Too Much Monkey Business Leads to Monkey Vasectomies

monkey
A veterinarian places a monkey on the table for sterilization inside an operation theatre at a monkey rescue centre run by forest and wildlife department Tutikandi in Shimla
Too Much Monkey BusinessReuters/Mukesh Gupta

A rhesus macaque awaits a vasectomy at a wildlife rescue facility in Himachal Pradesh, India. The state's estimated 319,000 monkeys frequently ransack garbage cans and harass citizens. Last year, the state government announced a bounty of 500 rupees ($9.50) to anyone who captured and transported a monkey to a sterilization center, and program administrators estimate that they will neuter 200,000 monkeys, at 25 sterilization centers statewide, by June.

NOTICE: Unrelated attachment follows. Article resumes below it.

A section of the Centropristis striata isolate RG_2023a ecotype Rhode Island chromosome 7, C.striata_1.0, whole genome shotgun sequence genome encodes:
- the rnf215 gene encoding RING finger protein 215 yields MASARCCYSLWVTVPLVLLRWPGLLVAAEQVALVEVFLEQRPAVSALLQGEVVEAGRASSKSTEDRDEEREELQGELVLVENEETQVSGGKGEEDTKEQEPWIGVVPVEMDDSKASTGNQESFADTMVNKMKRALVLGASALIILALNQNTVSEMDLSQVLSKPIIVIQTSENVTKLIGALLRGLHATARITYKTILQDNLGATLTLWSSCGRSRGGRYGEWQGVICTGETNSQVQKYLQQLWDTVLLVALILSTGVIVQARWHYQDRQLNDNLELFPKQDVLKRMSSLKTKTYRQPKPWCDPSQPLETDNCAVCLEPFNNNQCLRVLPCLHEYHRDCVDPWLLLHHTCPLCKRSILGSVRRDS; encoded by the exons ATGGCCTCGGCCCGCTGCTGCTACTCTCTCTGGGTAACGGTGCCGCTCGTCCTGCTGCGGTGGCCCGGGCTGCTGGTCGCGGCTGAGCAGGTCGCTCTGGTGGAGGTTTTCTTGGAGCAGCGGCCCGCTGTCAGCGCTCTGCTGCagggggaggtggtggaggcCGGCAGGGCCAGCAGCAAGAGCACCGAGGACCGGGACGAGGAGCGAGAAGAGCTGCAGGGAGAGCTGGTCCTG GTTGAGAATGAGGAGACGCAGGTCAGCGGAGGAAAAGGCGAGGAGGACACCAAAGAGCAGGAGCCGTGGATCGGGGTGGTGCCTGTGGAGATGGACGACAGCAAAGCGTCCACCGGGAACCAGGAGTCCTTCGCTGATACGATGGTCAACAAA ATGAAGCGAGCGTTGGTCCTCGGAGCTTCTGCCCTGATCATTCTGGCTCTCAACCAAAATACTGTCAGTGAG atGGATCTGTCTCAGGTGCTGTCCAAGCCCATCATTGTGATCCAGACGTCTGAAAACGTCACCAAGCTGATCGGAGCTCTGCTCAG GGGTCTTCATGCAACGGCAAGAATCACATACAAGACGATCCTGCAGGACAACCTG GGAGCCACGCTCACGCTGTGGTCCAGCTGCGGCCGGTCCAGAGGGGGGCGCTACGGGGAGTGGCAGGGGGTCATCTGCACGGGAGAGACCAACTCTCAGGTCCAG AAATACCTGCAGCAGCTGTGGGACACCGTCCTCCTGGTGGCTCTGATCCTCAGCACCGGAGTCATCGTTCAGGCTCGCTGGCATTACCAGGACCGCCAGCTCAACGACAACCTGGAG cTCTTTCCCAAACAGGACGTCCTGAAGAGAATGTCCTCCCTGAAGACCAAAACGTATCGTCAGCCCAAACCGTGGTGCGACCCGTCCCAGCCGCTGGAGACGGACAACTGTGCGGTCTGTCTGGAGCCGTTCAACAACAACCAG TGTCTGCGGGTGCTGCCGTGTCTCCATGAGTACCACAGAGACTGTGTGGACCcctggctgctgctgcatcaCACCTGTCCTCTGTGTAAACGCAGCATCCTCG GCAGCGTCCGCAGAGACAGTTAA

Sterilization initiatives for troublemaking monkeys aren't unprecedented. In 2002, Hong Kong began a similar program, but the city's conservation department soon discovered that the local macaques were difficult to catch—the animals learned to elude traps and decoys. Still, veterinary staffers were able to sterilize more than 1,500 monkeys, and nuisance calls about them dropped from a peak of 1,400 in 2006 to fewer than 200 in recent years.